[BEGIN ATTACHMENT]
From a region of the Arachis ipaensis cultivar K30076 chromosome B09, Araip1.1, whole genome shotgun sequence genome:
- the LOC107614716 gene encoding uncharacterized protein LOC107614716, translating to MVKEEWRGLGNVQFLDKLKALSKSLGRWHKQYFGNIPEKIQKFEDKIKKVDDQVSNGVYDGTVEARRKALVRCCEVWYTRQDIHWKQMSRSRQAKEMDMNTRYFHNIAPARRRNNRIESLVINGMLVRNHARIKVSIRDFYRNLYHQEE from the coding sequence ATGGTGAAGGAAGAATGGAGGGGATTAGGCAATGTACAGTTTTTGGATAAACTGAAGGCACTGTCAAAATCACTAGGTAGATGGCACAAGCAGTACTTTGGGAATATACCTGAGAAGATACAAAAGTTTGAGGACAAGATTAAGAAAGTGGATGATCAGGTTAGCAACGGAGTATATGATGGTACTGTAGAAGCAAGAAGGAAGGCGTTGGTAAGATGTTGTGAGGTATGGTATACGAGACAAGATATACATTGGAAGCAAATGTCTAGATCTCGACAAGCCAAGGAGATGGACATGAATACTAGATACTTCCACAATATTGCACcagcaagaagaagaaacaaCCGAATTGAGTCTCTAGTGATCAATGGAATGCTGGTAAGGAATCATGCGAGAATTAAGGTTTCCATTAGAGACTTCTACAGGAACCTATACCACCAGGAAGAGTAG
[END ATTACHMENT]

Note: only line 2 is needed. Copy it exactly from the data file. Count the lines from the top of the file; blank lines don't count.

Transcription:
- the LOC107614716 gene encoding uncharacterized protein LOC107614716, translating to MVKEEWRGLGNVQFLDKLKALSKSLGRWHKQYFGNIPEKIQKFEDKIKKVDDQVSNGVYDGTVEARRKALVRCCEVWYTRQDIHWKQMSRSRQAKEMDMNTRYFHNIAPARRRNNRIESLVINGMLVRNHARIKVSIRDFYRNLYHQEE from the coding sequence ATGGTGAAGGAAGAATGGAGGGGATTAGGCAATGTACAGTTTTTGGATAAACTGAAGGCACTGTCAAAATCACTAGGTAGATGGCACAAGCAGTACTTTGGGAATATACCTGAGAAGATACAAAAGTTTGAGGACAAGATTAAGAAAGTGGATGATCAGGTTAGCAACGGAGTATATGATGGTACTGTAGAAGCAAGAAGGAAGGCGTTGGTAAGATGTTGTGAGGTATGGTATACGAGACAAGATATACATTGGAAGCAAATGTCTAGATCTCGACAAGCCAAGGAGATGGACATGAATACTAGATACTTCCACAATATTGCACcagcaagaagaagaaacaaCCGAATTGAGTCTCTAGTGATCAATGGAATGCTGGTAAGGAATCATGCGAGAATTAAGGTTTCCATTAGAGACTTCTACAGGAACCTATACCACCAGGAAGAGTAG